Repository: Generic or specific?

July 6, 2012 1 comment

Let’s start with the definition of Repository:

A Repository mediates between the domain and data mapping layers, acting like an in-memory domain object collection. Client objects construct query specifications declaratively and submit them to Repository for satisfaction. Objects can be added to and removed from the Repository, as they can from a simple collection of objects, and the mapping code encapsulated by the Repository will carry out the appropriate operations behind the scenes. Conceptually, a Repository encapsulates the set of objects persisted in a data store and the operations performed over them, providing a more object-oriented view of the persistence layer. Repository also supports the objective of achieving a clean separation and one-way dependency between the domain and data mapping layers.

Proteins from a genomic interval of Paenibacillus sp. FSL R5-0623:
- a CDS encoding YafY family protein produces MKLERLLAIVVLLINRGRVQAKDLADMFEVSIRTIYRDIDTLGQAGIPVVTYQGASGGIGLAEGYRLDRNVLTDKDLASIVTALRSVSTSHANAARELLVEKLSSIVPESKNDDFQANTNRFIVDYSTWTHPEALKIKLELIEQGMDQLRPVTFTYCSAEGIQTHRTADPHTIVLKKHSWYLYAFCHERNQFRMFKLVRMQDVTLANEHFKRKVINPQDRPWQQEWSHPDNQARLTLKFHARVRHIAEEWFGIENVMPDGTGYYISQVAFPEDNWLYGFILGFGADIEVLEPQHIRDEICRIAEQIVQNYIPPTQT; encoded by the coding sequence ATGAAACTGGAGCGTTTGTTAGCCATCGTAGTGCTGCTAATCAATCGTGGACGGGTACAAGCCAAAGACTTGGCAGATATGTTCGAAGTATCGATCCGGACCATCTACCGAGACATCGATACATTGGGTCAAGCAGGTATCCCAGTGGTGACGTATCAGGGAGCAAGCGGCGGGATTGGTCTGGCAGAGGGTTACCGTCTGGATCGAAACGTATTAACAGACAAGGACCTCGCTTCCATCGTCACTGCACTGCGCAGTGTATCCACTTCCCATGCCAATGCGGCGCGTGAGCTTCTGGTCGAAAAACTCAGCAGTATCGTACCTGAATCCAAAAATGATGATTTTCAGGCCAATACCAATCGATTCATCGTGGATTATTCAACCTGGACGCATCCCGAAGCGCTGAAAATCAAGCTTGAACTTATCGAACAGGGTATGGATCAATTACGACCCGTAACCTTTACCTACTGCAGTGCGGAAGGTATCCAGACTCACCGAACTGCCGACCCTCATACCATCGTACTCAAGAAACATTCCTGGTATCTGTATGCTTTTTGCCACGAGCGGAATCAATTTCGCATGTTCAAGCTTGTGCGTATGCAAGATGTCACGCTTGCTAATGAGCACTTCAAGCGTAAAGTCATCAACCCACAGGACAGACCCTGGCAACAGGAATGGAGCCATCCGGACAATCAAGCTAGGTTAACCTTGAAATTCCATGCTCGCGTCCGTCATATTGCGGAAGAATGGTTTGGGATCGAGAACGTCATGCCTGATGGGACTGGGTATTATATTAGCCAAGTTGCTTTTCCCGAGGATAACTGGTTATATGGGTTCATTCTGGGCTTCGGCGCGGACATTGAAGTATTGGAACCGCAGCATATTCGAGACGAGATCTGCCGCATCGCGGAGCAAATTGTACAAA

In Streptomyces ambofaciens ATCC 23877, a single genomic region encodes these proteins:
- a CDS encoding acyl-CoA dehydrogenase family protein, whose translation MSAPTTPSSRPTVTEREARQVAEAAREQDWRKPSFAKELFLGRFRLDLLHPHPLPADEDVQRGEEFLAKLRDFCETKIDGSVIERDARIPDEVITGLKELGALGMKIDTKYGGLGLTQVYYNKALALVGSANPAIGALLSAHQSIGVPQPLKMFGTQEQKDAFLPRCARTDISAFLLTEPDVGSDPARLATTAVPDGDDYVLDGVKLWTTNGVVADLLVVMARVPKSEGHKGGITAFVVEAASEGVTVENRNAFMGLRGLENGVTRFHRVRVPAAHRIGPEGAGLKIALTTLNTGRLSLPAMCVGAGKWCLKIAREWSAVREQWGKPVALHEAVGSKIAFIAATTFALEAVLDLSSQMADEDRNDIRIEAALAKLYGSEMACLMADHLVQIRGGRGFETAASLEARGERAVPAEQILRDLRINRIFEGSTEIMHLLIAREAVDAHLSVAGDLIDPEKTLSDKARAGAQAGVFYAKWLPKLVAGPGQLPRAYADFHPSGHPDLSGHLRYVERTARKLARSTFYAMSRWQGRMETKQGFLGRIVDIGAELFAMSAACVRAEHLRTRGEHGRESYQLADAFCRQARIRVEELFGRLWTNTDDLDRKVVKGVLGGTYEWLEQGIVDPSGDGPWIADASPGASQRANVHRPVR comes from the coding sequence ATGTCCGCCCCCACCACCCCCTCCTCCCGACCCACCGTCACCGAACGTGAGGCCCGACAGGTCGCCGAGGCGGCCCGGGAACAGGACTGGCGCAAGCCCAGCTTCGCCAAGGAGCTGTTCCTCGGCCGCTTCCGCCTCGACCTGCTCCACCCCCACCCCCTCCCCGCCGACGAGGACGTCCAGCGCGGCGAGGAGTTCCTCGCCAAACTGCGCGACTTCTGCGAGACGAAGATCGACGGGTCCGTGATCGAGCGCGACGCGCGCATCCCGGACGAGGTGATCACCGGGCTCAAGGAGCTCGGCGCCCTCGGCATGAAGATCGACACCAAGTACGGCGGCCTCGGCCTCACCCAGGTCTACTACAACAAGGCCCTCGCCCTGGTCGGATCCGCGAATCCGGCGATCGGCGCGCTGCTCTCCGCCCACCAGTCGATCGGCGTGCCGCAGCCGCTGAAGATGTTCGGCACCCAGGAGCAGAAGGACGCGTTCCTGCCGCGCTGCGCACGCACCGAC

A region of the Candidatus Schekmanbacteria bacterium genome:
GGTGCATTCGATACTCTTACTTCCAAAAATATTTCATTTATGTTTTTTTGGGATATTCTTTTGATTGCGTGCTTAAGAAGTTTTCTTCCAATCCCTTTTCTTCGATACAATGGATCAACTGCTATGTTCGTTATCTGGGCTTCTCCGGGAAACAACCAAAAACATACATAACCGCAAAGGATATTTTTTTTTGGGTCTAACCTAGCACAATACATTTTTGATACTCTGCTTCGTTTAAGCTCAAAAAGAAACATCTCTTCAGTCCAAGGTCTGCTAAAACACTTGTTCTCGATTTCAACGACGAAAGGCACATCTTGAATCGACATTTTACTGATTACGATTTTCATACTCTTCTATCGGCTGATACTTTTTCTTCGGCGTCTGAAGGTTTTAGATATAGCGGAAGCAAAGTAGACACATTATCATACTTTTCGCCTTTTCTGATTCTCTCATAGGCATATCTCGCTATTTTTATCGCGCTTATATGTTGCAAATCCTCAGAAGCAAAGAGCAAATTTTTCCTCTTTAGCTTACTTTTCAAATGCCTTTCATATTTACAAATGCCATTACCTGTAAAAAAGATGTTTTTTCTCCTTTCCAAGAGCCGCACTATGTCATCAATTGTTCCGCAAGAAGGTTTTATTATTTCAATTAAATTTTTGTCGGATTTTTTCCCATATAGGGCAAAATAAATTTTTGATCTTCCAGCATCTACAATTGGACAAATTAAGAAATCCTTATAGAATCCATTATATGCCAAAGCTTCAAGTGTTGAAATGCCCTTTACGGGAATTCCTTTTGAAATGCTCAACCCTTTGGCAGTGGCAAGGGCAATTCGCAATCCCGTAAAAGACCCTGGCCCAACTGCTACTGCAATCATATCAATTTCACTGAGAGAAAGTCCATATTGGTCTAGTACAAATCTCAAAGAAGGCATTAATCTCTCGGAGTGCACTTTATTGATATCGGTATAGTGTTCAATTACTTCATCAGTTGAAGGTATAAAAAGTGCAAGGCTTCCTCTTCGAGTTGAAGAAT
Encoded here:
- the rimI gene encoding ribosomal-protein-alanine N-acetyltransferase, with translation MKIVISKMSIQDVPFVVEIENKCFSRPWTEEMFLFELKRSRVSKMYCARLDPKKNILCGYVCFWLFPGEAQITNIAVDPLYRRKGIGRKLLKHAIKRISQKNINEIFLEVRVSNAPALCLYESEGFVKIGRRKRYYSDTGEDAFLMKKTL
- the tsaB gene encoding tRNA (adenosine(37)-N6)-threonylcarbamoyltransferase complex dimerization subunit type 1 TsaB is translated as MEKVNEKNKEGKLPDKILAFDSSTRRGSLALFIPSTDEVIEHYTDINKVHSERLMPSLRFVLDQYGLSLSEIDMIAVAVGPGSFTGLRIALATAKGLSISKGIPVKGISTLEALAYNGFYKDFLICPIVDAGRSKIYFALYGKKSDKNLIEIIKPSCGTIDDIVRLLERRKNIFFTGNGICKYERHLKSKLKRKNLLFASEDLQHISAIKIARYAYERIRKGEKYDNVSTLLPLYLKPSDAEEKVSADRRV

Repository, as an popular and useful design pattern, is applied to most of modern software architecture. In a multi-tier application: data access layer (DAL), business logic layer(BLL) and presentation layer(GUI) etc, repository usually resides in on its own layer, or can be co-exist with ORM framework (LinqToSQL, EF etc) to serve upper layer. Here’s a figure from MSDN, The Repository Pattern, it demonstrates the concept:

Read more…

SSRS chart: display dual x-axis

January 8, 2012 Leave a comment

For SSRS chart, at times it’s required to display the axis value on both side, for easy of use. Unfortunately, there’s no explicit feature come along with SSRS. I spent quite while to investigate and figured out have to display dual x-axis for Chart.

By default, when we create series for Chart, we can only get one x-axis rendered. See the image below Read more…